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Keeping the Lineman and His Work Site Safe

By Claire Swedberg
linemen work site safety

Line-construction contractors can do their best to train the management, offer safety training and equipment and trust the foremen who are appointed to a job, but it is an inherently dangerous business. Despite all the safeguards, some new linemen say this is what some foremen tell them about safety procedures: “That’s the way you may have learned it in training, but this is how it’s done on the job...”
Training is designed to keep linemen safe. But is that training and equipment being put to proper use? The answer varies depending on the job and the foreman—more so than the company—according to linemen who have described the situation. Often even one company can be employing a variety of foremen with a variety of dedication to safety.
Contractors often find there are a lot of shortcuts being taken. Safety can vary widely within one company, especially if a foreman “develops” his own rules, perhaps to put productivity ahead of everything else.
Linemen learn the fundamentals in school, but training does not necessarily extend to the job site. Most contractors are highly committed to safety. They know that not only is it disastrous to have an injury or fatality because of lax safety, it is also financially calamitous.
The calculated risks that save line workers a few minutes on the job can quickly become a habit. For example, workers may fail to cover up equipment over energized lines or shore trench excavation to avoid cave-ins.
The problem is persistent enough that NECA, IBEW and OSHA are seeking improvements. NECA has teamed up with IBEW, the Edison Electric Institute and some large line construction firms, to create the Transmission and Distribution Strategic Partnership to help improve lineman and foreman safety.
“It’s a fact of life that a lot of linemen work on live wires and equipment energized at tens of thousands of volts,” said Brooke Stauffer, NECA’s executive director of standards and safety and a leader in the partnership. He added that utility customers are rarely willing to shut down power for repairs. “The main problem is the giant feeders,” Stauffer said. “You can’t shut off a whole city.”
Despite these realities, as well as the need to get jobs done quickly, Stauffer said there are safe ways to work productively. “Effective supervision is important.”
Some contractors are in better position than others to regulate those jobs. L.E. Meyers, for instance, has a safety web of auditors and managers who evaluate each job.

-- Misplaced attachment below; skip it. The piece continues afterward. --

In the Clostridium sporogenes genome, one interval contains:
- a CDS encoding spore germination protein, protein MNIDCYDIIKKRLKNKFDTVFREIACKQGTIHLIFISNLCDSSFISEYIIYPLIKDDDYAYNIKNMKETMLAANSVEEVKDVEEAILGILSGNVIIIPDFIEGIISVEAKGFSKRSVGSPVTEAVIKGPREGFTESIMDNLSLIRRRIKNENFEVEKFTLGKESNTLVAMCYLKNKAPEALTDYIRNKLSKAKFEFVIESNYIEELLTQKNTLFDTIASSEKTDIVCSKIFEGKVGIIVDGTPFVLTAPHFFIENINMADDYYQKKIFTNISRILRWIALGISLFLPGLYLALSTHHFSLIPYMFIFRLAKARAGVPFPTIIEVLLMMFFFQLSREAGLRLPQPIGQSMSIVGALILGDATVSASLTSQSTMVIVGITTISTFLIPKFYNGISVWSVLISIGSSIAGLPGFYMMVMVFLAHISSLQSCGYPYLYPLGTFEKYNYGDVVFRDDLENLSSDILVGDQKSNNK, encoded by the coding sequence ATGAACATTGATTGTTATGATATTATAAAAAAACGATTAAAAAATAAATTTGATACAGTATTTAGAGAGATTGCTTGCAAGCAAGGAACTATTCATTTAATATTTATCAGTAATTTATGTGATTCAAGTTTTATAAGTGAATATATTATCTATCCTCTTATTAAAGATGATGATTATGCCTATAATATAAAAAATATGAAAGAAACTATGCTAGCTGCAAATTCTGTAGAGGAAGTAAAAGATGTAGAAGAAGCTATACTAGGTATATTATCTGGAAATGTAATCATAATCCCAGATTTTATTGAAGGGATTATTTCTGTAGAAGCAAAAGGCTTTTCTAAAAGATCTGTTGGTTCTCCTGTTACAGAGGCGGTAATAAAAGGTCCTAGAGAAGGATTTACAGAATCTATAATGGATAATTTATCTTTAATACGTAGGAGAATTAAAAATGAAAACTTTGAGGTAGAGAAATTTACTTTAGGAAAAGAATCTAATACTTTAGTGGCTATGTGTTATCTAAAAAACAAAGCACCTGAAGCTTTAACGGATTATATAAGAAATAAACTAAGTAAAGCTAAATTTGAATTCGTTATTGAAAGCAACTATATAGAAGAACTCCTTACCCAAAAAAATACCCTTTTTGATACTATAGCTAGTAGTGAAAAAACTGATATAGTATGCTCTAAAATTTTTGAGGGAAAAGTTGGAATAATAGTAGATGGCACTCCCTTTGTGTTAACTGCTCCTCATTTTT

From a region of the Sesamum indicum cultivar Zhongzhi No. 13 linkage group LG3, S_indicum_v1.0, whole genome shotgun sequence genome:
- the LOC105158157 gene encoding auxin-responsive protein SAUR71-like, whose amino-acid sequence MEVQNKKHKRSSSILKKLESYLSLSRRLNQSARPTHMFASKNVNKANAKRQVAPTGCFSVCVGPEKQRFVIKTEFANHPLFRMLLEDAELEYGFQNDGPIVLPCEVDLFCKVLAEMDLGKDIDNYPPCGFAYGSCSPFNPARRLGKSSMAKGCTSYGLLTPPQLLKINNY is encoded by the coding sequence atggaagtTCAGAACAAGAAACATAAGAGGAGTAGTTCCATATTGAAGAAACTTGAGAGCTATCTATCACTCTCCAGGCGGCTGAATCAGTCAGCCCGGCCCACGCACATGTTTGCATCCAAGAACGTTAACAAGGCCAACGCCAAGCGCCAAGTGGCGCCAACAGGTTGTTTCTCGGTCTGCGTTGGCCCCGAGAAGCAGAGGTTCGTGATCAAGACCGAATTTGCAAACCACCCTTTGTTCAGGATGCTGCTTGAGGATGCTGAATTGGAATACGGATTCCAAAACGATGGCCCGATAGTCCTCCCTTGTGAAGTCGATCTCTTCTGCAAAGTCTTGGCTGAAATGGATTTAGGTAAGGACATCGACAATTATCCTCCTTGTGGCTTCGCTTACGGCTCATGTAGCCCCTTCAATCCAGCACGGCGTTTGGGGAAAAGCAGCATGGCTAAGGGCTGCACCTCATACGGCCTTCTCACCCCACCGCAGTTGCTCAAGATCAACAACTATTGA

“I don’t find it to be a problem,” said Todd Cooper, an L.E. Meyers regional manager. Their foremen, he said, generally have stayed with the company many years and are well trained and reliable. They are educated in essential safety and project-management skills, and put under the guidance of a construction manager. In addition, a job site safety review (JSSR) is filled out for each job. L.E. Meyers may be a model for good safety programs that keep management, foremen and linemen on the same page when it comes to safety.
“A big part of your success has to do with training,” Cooper said.
Training in all safety aspects, including grounding procedures, which Cooper cites as the biggest hazard, has given them some comfort with their own foremen. In addition, safety audits include safety supervisors, district managers, regional managers, district vice president, and vice president and manager of safety who visit the job site regularly to oversee the work.
Lee Boulanger, L.E. Meyers manager of safety operations, is responsible for ensuring the work site is as safe as possible. Boulanger points out that experience plays a key role in safety. “There’s a variety of experience out there,” he said. “When there’s a high-line job you can’t send someone out who doesn’t understand what needs to be done.”
But what about the companies that don’t have that degree of safety structure? Larger companies generally have a safety protocol that involves numerous safety representatives as well as safety audits and other forms to be filled out by foremen and project managers. Smaller companies may not have that luxury, and even the large companies can’t have someone on the job site every hour of every day. Ultimately, safety decisions are in the hands of the foreman on the job.
Smaller companies can benefit from the ability of management to make personal appearances at job sites. These kinds of visits are fairly common for many companies and are effective as well. There is no substitute for going to the workplace and seeing for yourself what is happening. Talking to employees frankly can often yield useful information as well. Every company can gain from taking a second look at its safety training program and safety procedures. Keeping a watchful eye over each job and each foreman, as well as polling the linemen can help contractors ensure that their crews are as safe as they can be.
There are signs of improvement throughout the industry as well. For one thing, the number of accidents has leveled. That may be in part due to better equipment and more rigorous training as well as OSHA standards. In addition, the attitudes of workers themselves may be changing. While they may have a reputation for being “tough guys” who aren’t afraid of “taking risks,” workers recently out of school are better educated in the value of following safety procedures.

Read full article in the Linemen Safety Special Edition 2021

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